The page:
Right after Thanksgiving of last year, I was giving a conference for some business owners in Arizona and this Anglo gentleman approached me with the following statement: "Why are some of my Hispanics so ungrateful?"

I thought, whoa-since when are we Latinos an ungrateful people? Well, I was polite and simply asked him to explain to me why he had this perception of our people. He said, "At Thanksgiving this year I gave all my men turkeys and they just didn't seem to appreciate it." I asked him if there were other instances of ungratefulness on the part of his employees. He said no.

So, other than the fact that he was making a very broad assumption regarding the "gratefulness" of our people based on an isolated incident, let's say this guy had a point. I mean, after all, he was giving something to his people that obviously held some emotional value to him. We're talking about Thanksgiving here!

So I asked him a few questions.

"Have you traveled much in Mexico?"


"Have you ever had meals with your employees?"


"Do you know how often Mexicans eat turkey as a meat of choice?"


Well, of course, Mexicans and most Latinos rarely, if ever, eat turkey. We eat rice, beans, pork, seafood, plantains, burritos, tacos and if you are Mexican, you may even suck on a lollipop flavored with jalapeño peppers! One thing is for sure, a turkey doesn't excite us as much as a roast pig.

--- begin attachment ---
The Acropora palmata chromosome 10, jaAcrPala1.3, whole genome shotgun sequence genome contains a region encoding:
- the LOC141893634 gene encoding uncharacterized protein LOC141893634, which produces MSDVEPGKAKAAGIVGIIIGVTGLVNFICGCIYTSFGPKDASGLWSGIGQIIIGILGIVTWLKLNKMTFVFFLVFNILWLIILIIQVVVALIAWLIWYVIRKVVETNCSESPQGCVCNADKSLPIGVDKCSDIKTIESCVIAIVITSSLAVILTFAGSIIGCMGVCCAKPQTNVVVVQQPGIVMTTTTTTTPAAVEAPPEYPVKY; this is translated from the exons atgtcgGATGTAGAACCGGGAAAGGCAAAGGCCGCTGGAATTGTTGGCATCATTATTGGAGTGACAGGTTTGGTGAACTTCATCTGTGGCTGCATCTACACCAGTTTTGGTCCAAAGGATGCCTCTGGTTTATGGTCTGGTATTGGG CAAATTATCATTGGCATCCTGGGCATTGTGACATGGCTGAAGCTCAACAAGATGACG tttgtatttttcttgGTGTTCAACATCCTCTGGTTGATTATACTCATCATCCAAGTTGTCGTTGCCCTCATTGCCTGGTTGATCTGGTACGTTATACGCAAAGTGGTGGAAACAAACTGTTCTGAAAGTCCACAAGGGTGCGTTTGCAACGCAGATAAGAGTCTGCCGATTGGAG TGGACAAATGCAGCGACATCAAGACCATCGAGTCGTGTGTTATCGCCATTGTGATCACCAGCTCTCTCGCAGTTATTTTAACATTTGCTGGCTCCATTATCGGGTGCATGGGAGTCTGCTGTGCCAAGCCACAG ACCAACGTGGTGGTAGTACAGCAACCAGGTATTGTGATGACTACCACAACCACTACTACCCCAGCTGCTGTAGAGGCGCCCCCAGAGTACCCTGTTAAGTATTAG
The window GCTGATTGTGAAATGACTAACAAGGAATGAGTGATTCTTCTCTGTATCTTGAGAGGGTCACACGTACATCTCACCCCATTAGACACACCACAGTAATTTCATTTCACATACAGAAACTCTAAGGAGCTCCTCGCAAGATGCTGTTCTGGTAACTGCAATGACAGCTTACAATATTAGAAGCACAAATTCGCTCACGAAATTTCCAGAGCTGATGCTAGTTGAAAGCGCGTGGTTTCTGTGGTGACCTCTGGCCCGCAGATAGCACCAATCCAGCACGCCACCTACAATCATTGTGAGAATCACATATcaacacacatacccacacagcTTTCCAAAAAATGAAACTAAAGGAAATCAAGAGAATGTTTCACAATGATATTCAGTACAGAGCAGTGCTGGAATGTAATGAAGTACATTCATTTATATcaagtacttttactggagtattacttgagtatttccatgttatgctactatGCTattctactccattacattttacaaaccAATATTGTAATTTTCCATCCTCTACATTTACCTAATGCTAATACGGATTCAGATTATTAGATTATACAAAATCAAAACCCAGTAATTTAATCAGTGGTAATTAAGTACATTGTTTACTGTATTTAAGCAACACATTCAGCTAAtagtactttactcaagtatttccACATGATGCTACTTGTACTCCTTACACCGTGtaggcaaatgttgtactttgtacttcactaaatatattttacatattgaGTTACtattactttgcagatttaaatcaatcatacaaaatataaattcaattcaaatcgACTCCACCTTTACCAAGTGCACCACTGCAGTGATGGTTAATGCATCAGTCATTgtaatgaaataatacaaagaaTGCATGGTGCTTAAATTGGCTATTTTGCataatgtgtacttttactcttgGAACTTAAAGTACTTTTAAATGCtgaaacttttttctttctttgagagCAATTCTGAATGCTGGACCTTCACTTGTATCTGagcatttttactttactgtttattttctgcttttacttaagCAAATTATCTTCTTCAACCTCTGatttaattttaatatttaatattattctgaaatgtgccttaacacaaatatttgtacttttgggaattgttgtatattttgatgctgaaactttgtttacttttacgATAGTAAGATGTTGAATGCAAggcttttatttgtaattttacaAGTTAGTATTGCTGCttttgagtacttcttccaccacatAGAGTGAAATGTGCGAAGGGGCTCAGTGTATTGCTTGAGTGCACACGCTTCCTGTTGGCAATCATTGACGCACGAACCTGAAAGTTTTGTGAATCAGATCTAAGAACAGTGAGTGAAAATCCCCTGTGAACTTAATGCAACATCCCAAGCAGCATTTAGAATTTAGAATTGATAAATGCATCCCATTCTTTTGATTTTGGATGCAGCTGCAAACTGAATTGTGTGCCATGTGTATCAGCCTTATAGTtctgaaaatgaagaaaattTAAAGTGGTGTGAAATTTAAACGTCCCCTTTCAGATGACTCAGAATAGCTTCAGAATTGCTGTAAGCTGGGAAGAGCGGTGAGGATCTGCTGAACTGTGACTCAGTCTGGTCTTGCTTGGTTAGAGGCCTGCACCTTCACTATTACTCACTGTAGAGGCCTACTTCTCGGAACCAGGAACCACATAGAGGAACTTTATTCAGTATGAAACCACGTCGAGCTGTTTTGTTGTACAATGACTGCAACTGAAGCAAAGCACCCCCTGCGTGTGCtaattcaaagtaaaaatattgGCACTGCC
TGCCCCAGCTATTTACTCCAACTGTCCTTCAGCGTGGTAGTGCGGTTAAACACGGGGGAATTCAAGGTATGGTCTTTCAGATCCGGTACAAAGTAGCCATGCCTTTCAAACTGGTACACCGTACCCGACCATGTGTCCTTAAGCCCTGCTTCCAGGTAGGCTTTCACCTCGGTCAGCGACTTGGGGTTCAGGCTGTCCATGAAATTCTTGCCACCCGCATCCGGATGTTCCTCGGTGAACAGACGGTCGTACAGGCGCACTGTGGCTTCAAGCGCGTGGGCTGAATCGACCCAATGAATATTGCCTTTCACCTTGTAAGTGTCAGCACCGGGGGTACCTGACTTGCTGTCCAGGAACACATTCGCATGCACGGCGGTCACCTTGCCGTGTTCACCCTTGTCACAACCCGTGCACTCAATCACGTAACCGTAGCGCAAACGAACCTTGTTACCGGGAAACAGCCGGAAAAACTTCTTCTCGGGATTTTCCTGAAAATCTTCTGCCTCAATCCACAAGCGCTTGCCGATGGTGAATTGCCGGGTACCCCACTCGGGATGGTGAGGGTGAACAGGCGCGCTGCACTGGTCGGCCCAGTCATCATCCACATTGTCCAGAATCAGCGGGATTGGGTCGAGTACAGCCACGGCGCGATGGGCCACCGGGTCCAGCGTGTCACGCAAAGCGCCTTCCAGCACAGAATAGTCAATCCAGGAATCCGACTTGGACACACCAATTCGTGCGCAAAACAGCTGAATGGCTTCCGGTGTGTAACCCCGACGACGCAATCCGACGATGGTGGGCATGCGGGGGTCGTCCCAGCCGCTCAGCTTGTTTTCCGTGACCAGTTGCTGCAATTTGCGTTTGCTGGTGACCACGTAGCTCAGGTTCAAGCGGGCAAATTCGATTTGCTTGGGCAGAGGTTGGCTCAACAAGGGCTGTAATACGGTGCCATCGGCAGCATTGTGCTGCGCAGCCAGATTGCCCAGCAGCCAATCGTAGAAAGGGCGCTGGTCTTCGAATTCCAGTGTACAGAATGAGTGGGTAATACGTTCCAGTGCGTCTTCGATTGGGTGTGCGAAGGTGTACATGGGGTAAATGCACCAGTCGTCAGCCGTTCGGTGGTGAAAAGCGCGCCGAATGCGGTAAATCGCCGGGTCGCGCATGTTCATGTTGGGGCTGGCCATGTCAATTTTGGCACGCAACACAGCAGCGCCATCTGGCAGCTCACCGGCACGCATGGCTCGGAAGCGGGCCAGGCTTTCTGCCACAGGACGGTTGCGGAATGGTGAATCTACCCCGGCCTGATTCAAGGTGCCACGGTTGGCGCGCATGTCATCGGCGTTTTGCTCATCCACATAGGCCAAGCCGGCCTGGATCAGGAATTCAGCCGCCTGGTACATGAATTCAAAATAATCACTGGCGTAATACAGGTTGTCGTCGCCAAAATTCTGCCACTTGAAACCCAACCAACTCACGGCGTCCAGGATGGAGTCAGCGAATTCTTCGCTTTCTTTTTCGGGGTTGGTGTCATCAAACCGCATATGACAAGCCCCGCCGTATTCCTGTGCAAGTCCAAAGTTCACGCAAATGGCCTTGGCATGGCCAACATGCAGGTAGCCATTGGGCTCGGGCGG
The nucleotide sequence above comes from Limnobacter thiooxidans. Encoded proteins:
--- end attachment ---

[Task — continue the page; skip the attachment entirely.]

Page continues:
Let's add to this fact that to ask a Mexican to somehow appreciate Thanksgiving is a bit of a stretch. After all, many of them are ostracized in this country due to being, as so many call them, "illegal aliens." I prefer to call them "undocumented people" but that's a topic for another article.

Just think about it: A day that is almost sacred in the United States may just come off as a bit of hypocrisy to your average undocumented Hispanic. Did the Pilgrims have visas and passports? Why do we celebrate their undocumented arrival to this country and we don't celebrate the arrival of the Mexicans?

Anyway, the people were not ungrateful; the Anglo businessman just didn't understand that the value of a gift is in the heart of the receiver. He meant well but he would have been better off having a big fiesta, breaking open some piñatas and drinking some tequila. That would have been appreciated.

There are seven days on the annual calendar that you can truly leverage to make a strong cultural impact on your people. Believe me, they will be very, very grateful if you take this to heart.

Special Day Número Uno: Three Kings Day

This is called, "El día de los Tres Reyes" and it's on January 6 of each calendar year. This is called "Epiphany" in English. This is the traditional Latino Christmas. Now, unfortunately (in my view), Santa Claus has taken over in even Latin America but all of us recognize to some degree or another "El Día de los Reyes." This holiday commemorates the day when "These Three Kings of the Orient" visited the Baby Jesus.

We are still a fairly religious society and this plays well to our people. A small, yet special gift to the children of your Latino employees on this day will show not only that you care about their kids, which is very important, it will also show that you understand our culture and our traditions.

Special Day Número Dos: Mother's Day

Ah, mam